2021 was among the seven hottest years on record, says UN body

Last year was the seventh consecutive year, starting with 2015, when the global average temperature was more than 1°C above pre-industrial levels, the data sets compiled by the WMO show
Smoke billows from a fire in an area of the Amazon rainforest near Porto Velho, Rondonia State, Brazil, on September 10, 2019. (REUTERS/File)
Smoke billows from a fire in an area of the Amazon rainforest near Porto Velho, Rondonia State, Brazil, on September 10, 2019. (REUTERS/File)
Published on Jan 19, 2022 03:12 PM IST
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ByJayashree Nandi

NEW DELHI: Last year was one of the seven hottest years on record, the World Meteorological Organization (WMO), a United Nations body, said on Wednesday.

Although La Niña conditions between 2020 and 2022 had a cooling effect on the global average temperatures, 2021 was still one of the seven hottest years on record, six international data sets consolidated by the WMO have revealed. La Niña refers to a large-scale cooling of the ocean surface temperatures in the central and eastern equatorial Pacific Ocean. It has a temporary global cooling effect.

The average global temperature last year was 1.11 (± 0.13) degrees Celsius above pre-industrial levels, spanning the period from 1850 to 1900.

Last year was the seventh consecutive year, starting with 2015, when the global average temperature was more than 1 degree Celsius above pre-industrial levels, the data sets compiled by the WMO show.

The Copernicus Climate Change Service estimated that 2021 was the fifth hottest year on record, and marginally hotter than 2015 and 2018. The National Oceanic and Atmospheric Administration (NOAA) and Berkeley Earth found that 2021 was the sixth hottest year on record.

Nasa GISTEMP and HadCRUT also said that 2021 was the sixth hottest year on record. Data from the Japanese Meteorological Agency (JMA) Reanalysis Rank 2021 show that last year was indeed the seventh hottest year on record.

Also Read: Centre lists districts vulnerable to climate crisis in 1st weather hazard atlas

The differences in the data sets indicate the margin of error for calculating the average global temperature.

Since the 1980s, each decade has been hotter than the previous one, according to the data put together by the UN body, and the trend is likely to continue.

The hottest seven years have all been recorded since 2015, with 2016, 2019 and 2020 topping the list. A strong El Niño event occurred in 2016, which had sparked record global average warming.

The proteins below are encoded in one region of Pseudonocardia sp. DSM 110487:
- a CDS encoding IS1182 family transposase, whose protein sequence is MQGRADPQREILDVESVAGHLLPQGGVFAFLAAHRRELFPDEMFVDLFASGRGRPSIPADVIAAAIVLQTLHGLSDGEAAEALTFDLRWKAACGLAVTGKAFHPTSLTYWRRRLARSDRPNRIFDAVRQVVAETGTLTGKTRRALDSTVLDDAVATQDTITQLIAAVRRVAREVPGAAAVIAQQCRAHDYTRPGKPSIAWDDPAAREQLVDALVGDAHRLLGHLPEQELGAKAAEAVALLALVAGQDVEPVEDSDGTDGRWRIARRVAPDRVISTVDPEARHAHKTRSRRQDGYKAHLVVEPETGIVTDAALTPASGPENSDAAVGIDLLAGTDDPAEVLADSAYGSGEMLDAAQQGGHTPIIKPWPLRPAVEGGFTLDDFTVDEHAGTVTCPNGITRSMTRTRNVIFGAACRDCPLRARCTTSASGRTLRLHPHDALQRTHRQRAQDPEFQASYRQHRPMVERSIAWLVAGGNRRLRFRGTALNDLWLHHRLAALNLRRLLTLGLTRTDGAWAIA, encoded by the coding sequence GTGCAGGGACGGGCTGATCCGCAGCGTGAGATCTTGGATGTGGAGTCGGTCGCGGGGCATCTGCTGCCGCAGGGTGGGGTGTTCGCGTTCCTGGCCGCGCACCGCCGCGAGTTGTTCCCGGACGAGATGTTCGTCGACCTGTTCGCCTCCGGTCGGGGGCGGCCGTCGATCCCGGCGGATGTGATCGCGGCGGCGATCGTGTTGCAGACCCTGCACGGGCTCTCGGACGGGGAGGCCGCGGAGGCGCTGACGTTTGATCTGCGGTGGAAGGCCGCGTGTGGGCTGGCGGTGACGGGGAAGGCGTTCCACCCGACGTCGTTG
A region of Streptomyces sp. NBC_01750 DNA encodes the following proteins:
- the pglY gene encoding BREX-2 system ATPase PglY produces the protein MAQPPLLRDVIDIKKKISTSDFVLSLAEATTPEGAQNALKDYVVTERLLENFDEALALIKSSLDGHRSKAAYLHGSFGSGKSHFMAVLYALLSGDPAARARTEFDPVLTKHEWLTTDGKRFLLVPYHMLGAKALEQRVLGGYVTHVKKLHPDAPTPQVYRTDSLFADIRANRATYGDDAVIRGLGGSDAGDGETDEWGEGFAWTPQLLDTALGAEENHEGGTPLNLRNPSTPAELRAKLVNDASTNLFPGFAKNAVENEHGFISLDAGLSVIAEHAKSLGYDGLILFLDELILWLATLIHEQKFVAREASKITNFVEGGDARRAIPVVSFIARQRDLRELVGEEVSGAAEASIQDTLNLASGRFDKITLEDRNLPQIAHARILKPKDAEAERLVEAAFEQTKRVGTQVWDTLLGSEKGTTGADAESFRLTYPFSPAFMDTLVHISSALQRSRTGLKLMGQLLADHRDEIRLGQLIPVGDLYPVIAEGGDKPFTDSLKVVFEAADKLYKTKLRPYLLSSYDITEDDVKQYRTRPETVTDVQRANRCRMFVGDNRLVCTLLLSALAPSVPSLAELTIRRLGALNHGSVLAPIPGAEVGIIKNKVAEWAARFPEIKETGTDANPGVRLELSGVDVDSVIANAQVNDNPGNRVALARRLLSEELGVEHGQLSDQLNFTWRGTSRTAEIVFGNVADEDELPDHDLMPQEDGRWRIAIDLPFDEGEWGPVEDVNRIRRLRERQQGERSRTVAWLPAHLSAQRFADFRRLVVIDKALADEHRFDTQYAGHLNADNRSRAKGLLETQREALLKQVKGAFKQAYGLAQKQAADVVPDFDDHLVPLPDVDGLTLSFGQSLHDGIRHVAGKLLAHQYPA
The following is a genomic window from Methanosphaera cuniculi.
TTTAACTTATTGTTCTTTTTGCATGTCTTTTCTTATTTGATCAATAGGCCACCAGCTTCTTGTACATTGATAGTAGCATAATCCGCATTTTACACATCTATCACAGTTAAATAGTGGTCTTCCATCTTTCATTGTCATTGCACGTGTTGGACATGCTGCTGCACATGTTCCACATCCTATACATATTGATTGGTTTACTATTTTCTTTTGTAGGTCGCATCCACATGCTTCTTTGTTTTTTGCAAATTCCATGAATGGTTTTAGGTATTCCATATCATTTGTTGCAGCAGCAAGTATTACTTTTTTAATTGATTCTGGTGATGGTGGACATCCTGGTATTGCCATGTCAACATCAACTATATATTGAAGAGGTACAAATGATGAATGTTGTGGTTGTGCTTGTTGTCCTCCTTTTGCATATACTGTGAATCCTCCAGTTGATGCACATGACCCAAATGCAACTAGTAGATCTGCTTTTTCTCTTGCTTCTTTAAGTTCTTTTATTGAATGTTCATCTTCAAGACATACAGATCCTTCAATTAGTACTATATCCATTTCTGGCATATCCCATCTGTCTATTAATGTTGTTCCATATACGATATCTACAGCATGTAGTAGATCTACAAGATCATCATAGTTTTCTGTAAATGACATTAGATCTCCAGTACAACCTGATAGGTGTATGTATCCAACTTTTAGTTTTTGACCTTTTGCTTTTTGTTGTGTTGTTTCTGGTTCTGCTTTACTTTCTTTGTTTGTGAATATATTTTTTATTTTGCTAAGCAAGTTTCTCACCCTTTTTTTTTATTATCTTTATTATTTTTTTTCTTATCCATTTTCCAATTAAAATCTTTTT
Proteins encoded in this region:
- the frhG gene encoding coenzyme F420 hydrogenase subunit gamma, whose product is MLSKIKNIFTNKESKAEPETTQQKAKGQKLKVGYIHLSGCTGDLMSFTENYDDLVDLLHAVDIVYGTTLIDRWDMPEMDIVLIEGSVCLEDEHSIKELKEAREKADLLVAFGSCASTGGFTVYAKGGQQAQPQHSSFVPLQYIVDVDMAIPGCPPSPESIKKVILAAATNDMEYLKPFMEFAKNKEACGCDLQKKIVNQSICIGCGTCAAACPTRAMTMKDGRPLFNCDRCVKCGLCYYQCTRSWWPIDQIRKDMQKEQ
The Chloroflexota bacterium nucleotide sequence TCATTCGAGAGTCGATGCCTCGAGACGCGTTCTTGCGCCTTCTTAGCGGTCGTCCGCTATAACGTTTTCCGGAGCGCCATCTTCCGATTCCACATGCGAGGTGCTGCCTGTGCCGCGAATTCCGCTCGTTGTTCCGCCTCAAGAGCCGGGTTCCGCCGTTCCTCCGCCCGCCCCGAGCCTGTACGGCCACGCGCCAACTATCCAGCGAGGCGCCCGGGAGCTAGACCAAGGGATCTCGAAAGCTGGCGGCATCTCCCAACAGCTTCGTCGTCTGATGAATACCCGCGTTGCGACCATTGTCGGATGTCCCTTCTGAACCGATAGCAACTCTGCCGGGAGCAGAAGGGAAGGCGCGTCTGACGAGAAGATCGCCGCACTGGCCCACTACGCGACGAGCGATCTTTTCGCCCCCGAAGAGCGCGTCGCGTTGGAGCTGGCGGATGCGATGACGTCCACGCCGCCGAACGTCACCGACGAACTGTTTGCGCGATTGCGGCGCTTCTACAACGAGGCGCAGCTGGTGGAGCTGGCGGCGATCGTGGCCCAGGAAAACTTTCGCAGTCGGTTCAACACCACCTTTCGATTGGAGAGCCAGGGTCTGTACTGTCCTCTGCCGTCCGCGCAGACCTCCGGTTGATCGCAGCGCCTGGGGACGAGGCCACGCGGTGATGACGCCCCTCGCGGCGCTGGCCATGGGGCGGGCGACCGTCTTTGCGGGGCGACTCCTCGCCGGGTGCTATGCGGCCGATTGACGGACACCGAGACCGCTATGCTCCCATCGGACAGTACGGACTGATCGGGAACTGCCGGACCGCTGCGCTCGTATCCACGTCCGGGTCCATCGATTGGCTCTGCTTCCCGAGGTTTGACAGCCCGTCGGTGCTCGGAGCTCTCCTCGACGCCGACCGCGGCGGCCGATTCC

“Back-to-back La Niña events mean that 2021 warming was relatively less pronounced compared to recent years. Even so, 2021 was still warmer than previous years influenced by La Niña. The overall long-term warming as a result of greenhouse gas increases is now far larger than the year-to-year variability in global average temperatures caused by naturally occurring climate drivers,” said WMO secretary-general Petteri Taalas.

“The year 2021 will be remembered for a record-shattering temperature of nearly 50 degrees Celsius in Canada, comparable to the values reported in the hot Saharan desert of Algeria, exceptional rainfall, and deadly flooding in Asia and Europe as well as drought in parts of Africa and South America. Climate change impact and weather-related hazards had life-changing and devastating impact on communities on every single continent,” Taalas said.

Last year was also the fifth hottest during the past 121 years for India, after 2016, 2009, 2017 and 2010, according to the Annual Climate Statement 2021 released by the India Meteorological Department (IMD) last week.

The annual mean air temperature was 0.44 degrees Celsius above normal in 2021, while in 2016, it was 0.71°C above normal; 0.55°C in 2009; 0.54°C in 2017 and 0.53°C in 2010.

“This is certainly an impact of global warming. The fact that the most recent years after 2000 are recorded to be the warmest years is not just true for India but also globally. That is why we are preparing better forecast strategies in view of global warming,” said M Mohapatra, director general of the IMD.

The Paris Agreement aims to hold the increase in the global average temperature to well below 2 degrees Celsius above pre-industrial levels while pursuing efforts to limit the temperature increase to 1.5 degrees Celsius above pre-industrial levels.

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